WASHINGTON -- The House appears close to reviving a debate over whether to regulate the driverless vehicle industry, but all of the concerns that torpedoed past efforts remain: Namely, how best to balance safety of new technology and the freedom to innovate.
Though a GOP-led House in 2017 passed by voice vote a bill aimed at creating a regulatory framework for the self-driving car industry, a Senate version of the bill died in 2018, largely over Democrats' concerns about the safety of the burgeoning technology.
Now, the debate is back with an added level of urgency. In the absence of congressional action, the National Highway Traffic Safety Administration, a Transportation Department office tasked with overseeing highway safety, last week allowed California-based Nuro to deploy up to 5,000 driverless, electric delivery vehicles.
Separately, the National Transportation Safety Board, an independent agency responsible for transportation accident investigations, on Tuesday released public dockets on two fatal Tesla crashes that involved the vehicles' "autopilot" systems. The federal government has offered voluntary guidance on autonomous vehicles but no rules on the technology.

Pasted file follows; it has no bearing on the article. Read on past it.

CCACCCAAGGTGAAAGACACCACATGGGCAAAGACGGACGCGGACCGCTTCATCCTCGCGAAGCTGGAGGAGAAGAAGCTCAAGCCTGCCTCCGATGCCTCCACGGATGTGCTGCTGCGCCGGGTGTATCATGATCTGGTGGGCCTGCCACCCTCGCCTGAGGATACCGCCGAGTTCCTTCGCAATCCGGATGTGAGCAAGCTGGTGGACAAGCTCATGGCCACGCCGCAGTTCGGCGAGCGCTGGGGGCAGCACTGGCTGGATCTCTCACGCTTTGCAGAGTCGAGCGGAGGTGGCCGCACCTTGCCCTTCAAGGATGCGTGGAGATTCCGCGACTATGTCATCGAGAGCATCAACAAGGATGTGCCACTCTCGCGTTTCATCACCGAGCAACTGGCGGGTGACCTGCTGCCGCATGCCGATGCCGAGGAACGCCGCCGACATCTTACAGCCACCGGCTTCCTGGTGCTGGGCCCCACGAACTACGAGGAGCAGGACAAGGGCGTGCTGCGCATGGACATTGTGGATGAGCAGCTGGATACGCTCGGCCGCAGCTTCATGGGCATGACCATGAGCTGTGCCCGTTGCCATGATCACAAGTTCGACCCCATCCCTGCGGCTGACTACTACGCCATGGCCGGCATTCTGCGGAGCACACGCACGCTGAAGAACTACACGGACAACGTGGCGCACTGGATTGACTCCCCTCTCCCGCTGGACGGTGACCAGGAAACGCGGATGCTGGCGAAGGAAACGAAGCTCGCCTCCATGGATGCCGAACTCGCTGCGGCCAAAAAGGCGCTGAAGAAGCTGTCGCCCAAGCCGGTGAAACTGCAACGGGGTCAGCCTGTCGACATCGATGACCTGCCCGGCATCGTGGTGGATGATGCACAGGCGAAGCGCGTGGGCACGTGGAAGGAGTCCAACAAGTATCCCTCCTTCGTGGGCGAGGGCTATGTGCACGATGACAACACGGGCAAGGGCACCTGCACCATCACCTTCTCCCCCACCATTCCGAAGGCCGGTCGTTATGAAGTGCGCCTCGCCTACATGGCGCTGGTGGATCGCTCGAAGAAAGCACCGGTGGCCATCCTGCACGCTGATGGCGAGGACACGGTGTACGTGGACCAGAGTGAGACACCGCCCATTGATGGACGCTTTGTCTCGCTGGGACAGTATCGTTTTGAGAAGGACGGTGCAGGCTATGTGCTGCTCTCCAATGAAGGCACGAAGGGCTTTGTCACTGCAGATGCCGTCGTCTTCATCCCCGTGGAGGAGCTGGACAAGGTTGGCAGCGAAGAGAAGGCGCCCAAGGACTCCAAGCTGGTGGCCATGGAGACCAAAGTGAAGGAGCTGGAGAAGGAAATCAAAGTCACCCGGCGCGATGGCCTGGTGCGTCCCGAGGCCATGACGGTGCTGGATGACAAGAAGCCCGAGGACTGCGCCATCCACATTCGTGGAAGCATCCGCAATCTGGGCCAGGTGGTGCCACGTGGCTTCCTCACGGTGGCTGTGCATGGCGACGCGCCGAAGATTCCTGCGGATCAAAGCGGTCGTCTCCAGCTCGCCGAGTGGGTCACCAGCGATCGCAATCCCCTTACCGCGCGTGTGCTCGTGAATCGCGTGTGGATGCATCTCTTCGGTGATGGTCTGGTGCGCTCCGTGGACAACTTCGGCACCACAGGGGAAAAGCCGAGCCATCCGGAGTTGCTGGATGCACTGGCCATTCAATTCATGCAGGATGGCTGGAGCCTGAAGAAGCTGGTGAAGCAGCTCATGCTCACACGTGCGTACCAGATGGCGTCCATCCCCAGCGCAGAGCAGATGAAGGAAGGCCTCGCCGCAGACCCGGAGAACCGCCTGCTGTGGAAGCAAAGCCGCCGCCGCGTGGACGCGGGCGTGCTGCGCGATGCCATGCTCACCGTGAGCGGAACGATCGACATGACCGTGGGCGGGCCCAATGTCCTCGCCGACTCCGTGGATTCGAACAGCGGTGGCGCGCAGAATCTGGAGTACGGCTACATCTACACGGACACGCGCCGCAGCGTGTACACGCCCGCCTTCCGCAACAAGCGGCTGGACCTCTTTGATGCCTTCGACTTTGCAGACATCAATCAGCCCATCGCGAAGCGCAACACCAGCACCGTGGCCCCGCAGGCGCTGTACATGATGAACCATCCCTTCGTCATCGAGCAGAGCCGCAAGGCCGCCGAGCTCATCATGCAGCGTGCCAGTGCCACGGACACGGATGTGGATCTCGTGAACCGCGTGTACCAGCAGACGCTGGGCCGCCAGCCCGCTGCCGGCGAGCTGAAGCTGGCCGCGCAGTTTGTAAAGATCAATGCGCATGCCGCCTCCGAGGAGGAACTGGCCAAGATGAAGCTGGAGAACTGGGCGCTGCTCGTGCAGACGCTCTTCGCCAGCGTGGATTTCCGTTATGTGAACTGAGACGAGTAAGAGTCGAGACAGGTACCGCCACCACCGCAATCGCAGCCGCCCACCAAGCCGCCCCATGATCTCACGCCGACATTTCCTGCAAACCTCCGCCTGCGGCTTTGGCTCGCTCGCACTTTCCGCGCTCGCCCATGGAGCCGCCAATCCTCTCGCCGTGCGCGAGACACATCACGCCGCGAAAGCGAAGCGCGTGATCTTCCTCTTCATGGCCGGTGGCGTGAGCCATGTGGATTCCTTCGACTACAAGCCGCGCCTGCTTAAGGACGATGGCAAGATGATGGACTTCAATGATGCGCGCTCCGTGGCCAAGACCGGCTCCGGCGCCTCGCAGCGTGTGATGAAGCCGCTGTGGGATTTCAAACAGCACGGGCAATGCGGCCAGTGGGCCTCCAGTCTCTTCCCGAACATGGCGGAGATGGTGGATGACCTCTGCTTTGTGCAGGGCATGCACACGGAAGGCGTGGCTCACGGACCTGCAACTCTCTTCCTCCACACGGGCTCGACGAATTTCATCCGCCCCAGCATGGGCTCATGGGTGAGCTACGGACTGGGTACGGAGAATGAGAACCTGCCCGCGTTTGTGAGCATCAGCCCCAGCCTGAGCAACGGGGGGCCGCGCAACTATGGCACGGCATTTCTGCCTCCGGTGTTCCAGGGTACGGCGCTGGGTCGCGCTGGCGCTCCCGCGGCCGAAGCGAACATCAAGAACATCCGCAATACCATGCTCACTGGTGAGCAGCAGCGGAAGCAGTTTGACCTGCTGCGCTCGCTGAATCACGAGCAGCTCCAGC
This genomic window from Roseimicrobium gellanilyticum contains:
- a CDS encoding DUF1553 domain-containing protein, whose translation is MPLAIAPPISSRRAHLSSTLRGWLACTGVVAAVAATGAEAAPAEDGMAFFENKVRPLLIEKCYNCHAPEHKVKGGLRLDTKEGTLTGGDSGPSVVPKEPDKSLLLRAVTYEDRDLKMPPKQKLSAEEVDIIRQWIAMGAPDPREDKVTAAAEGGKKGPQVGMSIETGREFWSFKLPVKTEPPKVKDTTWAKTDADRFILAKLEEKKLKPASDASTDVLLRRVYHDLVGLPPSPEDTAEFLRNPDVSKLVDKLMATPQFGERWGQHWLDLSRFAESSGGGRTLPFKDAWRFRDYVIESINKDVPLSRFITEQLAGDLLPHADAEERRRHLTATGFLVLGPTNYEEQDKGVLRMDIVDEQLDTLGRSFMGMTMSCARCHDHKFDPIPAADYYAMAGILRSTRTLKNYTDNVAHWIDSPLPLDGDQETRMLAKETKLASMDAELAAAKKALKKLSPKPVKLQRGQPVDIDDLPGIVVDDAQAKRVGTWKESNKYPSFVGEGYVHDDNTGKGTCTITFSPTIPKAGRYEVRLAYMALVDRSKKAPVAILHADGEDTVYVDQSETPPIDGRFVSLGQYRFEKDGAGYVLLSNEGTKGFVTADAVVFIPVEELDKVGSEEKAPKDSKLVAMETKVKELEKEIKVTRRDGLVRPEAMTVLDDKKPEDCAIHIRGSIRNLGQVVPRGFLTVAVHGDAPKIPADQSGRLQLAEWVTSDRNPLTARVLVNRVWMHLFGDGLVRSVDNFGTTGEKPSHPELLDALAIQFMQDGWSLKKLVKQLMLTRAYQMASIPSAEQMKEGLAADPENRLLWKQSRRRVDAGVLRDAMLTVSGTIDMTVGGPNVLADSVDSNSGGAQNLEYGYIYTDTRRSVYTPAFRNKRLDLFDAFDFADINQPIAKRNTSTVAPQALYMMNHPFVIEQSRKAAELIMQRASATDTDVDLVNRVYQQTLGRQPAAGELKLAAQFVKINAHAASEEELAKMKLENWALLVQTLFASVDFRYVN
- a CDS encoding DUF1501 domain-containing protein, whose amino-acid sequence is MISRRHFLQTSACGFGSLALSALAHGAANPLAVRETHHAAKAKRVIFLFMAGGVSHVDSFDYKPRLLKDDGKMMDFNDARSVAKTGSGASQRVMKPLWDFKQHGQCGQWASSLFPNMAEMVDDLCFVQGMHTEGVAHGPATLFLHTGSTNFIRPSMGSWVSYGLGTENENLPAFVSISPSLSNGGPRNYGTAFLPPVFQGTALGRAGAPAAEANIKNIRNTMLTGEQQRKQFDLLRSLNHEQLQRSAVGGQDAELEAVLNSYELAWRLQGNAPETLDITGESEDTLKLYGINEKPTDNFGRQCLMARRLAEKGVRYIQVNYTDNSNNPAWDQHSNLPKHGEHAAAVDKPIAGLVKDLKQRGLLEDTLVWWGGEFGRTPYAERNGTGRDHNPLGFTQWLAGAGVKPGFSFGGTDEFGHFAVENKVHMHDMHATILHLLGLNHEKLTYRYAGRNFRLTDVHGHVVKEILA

Meanwhile, lawmakers are increasingly concerned that the U.S. is losing its competitive edge to China and other nations in developing the technology.
"The cost of inaction is clear," said House Energy and Commerce ranking member Greg Walden, R-Ore., at a Tuesday hearing of the Subcommittee on Consumer Protection and Commerce. "We're falling behind."
Walden and other advocates say the technology will be a life-saver, preventing many of the roughly 37,000 U.S. vehicle deaths that occur each year. Ninety-four% of those accidents, safety officials say, are caused by human error.
"An automated vehicle can't drive distracted. It can't drive impaired or fall asleep at the wheel," said John Bozzella, CEO of the Alliance for Automotive Innovation.
Any delay in that deployment, argued Gary Shapiro, CEO of the Consumer Technology Association, means more traffic deaths.
"Every day we delay, we're literally killing people," he said.